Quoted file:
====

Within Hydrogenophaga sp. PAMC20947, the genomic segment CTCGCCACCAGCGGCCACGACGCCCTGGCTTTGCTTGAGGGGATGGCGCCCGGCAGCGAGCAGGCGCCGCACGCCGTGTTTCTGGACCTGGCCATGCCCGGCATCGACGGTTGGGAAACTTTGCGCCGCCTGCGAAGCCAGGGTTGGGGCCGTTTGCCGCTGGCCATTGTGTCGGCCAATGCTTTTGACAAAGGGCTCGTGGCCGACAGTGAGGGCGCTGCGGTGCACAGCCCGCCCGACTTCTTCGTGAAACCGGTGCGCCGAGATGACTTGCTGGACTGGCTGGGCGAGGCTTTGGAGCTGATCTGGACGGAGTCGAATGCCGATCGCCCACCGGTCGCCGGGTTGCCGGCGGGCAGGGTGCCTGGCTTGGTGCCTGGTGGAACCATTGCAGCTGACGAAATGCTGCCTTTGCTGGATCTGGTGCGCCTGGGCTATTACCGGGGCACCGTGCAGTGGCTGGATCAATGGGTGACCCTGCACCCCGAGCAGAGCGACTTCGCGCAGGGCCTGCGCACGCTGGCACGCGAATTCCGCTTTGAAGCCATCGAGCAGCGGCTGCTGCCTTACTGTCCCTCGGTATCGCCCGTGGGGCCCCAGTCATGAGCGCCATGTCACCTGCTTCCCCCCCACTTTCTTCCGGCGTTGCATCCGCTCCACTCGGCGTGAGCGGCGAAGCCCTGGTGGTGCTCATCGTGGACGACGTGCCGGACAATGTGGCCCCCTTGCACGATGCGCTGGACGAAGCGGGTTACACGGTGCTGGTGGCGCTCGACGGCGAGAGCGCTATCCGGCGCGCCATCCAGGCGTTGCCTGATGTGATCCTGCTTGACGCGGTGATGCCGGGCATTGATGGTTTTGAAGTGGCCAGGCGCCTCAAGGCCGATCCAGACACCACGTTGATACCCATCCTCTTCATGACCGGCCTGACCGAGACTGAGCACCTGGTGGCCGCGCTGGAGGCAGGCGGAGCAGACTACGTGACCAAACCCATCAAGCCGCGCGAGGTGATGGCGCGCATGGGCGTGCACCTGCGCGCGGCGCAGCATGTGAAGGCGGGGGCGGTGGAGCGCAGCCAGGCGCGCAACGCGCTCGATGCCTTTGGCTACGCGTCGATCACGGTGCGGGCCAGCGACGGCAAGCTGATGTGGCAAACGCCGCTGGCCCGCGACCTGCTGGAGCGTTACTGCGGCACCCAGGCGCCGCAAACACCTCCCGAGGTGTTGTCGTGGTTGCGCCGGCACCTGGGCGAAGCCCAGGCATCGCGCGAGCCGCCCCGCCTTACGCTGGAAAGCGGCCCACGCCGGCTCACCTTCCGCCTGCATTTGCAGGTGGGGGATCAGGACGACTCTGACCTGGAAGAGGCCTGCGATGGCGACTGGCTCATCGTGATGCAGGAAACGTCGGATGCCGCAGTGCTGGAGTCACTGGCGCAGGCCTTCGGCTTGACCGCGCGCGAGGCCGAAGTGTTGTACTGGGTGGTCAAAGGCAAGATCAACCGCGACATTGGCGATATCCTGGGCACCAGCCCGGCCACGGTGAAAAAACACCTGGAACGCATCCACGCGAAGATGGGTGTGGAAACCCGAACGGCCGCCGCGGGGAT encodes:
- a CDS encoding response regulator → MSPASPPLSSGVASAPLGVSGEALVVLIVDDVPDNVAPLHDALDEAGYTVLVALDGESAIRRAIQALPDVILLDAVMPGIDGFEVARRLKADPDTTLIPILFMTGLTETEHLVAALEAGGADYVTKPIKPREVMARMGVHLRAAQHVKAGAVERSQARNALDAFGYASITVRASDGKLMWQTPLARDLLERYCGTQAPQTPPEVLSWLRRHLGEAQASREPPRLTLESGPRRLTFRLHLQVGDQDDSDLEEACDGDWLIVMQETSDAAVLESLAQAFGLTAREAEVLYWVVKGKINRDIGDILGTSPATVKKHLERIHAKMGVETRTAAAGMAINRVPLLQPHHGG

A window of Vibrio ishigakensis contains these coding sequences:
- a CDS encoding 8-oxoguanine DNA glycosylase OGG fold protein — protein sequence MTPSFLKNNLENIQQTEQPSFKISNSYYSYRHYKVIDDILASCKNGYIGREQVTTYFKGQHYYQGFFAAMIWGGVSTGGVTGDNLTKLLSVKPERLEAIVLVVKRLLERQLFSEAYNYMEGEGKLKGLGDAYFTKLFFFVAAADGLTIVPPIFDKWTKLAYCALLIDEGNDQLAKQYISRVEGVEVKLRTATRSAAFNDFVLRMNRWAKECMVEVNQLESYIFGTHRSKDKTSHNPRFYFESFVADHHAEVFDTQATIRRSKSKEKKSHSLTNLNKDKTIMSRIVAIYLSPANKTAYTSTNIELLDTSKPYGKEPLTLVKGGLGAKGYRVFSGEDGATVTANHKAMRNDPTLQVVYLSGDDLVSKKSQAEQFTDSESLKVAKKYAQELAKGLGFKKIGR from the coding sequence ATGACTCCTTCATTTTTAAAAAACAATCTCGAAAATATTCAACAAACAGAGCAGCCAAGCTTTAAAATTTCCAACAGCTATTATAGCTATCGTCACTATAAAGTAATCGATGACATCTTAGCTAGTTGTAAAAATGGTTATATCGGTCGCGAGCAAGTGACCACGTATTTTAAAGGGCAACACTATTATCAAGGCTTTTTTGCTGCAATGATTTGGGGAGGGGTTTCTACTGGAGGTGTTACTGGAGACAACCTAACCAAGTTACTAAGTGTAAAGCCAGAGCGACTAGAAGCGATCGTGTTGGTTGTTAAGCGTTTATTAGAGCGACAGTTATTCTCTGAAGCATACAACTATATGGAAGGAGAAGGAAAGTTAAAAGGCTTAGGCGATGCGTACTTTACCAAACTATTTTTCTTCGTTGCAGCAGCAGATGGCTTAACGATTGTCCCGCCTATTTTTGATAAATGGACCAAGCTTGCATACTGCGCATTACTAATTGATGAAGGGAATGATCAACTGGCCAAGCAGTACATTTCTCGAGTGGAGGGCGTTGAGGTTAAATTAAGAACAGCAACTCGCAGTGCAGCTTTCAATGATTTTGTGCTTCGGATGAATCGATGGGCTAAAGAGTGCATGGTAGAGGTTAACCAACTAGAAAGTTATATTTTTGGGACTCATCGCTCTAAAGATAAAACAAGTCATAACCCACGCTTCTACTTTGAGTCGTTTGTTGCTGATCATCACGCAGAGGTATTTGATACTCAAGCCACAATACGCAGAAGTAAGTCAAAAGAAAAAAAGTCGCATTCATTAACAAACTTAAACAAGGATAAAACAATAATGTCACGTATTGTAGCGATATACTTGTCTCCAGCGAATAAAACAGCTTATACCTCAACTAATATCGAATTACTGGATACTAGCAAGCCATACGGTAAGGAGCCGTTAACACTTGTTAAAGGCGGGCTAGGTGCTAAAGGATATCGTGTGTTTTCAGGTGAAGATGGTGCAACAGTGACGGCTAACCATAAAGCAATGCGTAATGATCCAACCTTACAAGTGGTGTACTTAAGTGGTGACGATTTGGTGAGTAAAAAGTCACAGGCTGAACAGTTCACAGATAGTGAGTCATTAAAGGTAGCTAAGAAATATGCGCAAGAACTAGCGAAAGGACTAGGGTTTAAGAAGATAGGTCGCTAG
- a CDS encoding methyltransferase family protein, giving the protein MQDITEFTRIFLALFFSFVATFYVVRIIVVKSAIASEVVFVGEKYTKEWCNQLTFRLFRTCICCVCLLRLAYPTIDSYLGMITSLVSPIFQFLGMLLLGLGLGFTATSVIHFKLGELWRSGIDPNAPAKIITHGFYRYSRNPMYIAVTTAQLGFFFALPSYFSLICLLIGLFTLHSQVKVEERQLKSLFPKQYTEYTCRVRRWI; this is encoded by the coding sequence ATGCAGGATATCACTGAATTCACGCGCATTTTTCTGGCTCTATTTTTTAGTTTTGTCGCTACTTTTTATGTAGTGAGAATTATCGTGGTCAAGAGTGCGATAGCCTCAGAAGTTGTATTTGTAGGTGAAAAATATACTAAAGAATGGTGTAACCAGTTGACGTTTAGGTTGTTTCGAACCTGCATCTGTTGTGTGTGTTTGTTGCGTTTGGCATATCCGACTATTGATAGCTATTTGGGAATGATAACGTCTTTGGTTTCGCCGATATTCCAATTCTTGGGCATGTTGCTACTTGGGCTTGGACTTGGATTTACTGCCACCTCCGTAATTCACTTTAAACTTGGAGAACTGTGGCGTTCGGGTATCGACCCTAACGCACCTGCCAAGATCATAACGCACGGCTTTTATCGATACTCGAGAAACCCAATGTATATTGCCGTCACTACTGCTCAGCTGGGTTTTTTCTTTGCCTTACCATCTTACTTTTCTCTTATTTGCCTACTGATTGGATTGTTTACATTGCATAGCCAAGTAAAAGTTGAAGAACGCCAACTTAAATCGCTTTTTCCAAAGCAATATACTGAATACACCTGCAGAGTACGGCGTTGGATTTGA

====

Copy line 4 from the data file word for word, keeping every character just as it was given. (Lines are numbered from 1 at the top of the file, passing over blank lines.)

- a CDS encoding 8-oxoguanine DNA glycosylase OGG fold protein — protein sequence MTPSFLKNNLENIQQTEQPSFKISNSYYSYRHYKVIDDILASCKNGYIGREQVTTYFKGQHYYQGFFAAMIWGGVSTGGVTGDNLTKLLSVKPERLEAIVLVVKRLLERQLFSEAYNYMEGEGKLKGLGDAYFTKLFFFVAAADGLTIVPPIFDKWTKLAYCALLIDEGNDQLAKQYISRVEGVEVKLRTATRSAAFNDFVLRMNRWAKECMVEVNQLESYIFGTHRSKDKTSHNPRFYFESFVADHHAEVFDTQATIRRSKSKEKKSHSLTNLNKDKTIMSRIVAIYLSPANKTAYTSTNIELLDTSKPYGKEPLTLVKGGLGAKGYRVFSGEDGATVTANHKAMRNDPTLQVVYLSGDDLVSKKSQAEQFTDSESLKVAKKYAQELAKGLGFKKIGR from the coding sequence ATGACTCCTTCATTTTTAAAAAACAATCTCGAAAATATTCAACAAACAGAGCAGCCAAGCTTTAAAATTTCCAACAGCTATTATAGCTATCGTCACTATAAAGTAATCGATGACATCTTAGCTAGTTGTAAAAATGGTTATATCGGTCGCGAGCAAGTGACCACGTATTTTAAAGGGCAACACTATTATCAAGGCTTTTTTGCTGCAATGATTTGGGGAGGGGTTTCTACTGGAGGTGTTACTGGAGACAACCTAACCAAGTTACTAAGTGTAAAGCCAGAGCGACTAGAAGCGATCGTGTTGGTTGTTAAGCGTTTATTAGAGCGACAGTTATTCTCTGAAGCATACAACTATATGGAAGGAGAAGGAAAGTTAAAAGGCTTAGGCGATGCGTACTTTACCAAACTATTTTTCTTCGTTGCAGCAGCAGATGGCTTAACGATTGTCCCGCCTATTTTTGATAAATGGACCAAGCTTGCATACTGCGCATTACTAATTGATGAAGGGAATGATCAACTGGCCAAGCAGTACATTTCTCGAGTGGAGGGCGTTGAGGTTAAATTAAGAACAGCAACTCGCAGTGCAGCTTTCAATGATTTTGTGCTTCGGATGAATCGATGGGCTAAAGAGTGCATGGTAGAGGTTAACCAACTAGAAAGTTATATTTTTGGGACTCATCGCTCTAAAGATAAAACAAGTCATAACCCACGCTTCTACTTTGAGTCGTTTGTTGCTGATCATCACGCAGAGGTATTTGATACTCAAGCCACAATACGCAGAAGTAAGTCAAAAGAAAAAAAGTCGCATTCATTAACAAACTTAAACAAGGATAAAACAATAATGTCACGTATTGTAGCGATATACTTGTCTCCAGCGAATAAAACAGCTTATACCTCAACTAATATCGAATTACTGGATACTAGCAAGCCATACGGTAAGGAGCCGTTAACACTTGTTAAAGGCGGGCTAGGTGCTAAAGGATATCGTGTGTTTTCAGGTGAAGATGGTGCAACAGTGACGGCTAACCATAAAGCAATGCGTAATGATCCAACCTTACAAGTGGTGTACTTAAGTGGTGACGATTTGGTGAGTAAAAAGTCACAGGCTGAACAGTTCACAGATAGTGAGTCATTAAAGGTAGCTAAGAAATATGCGCAAGAACTAGCGAAAGGACTAGGGTTTAAGAAGATAGGTCGCTAG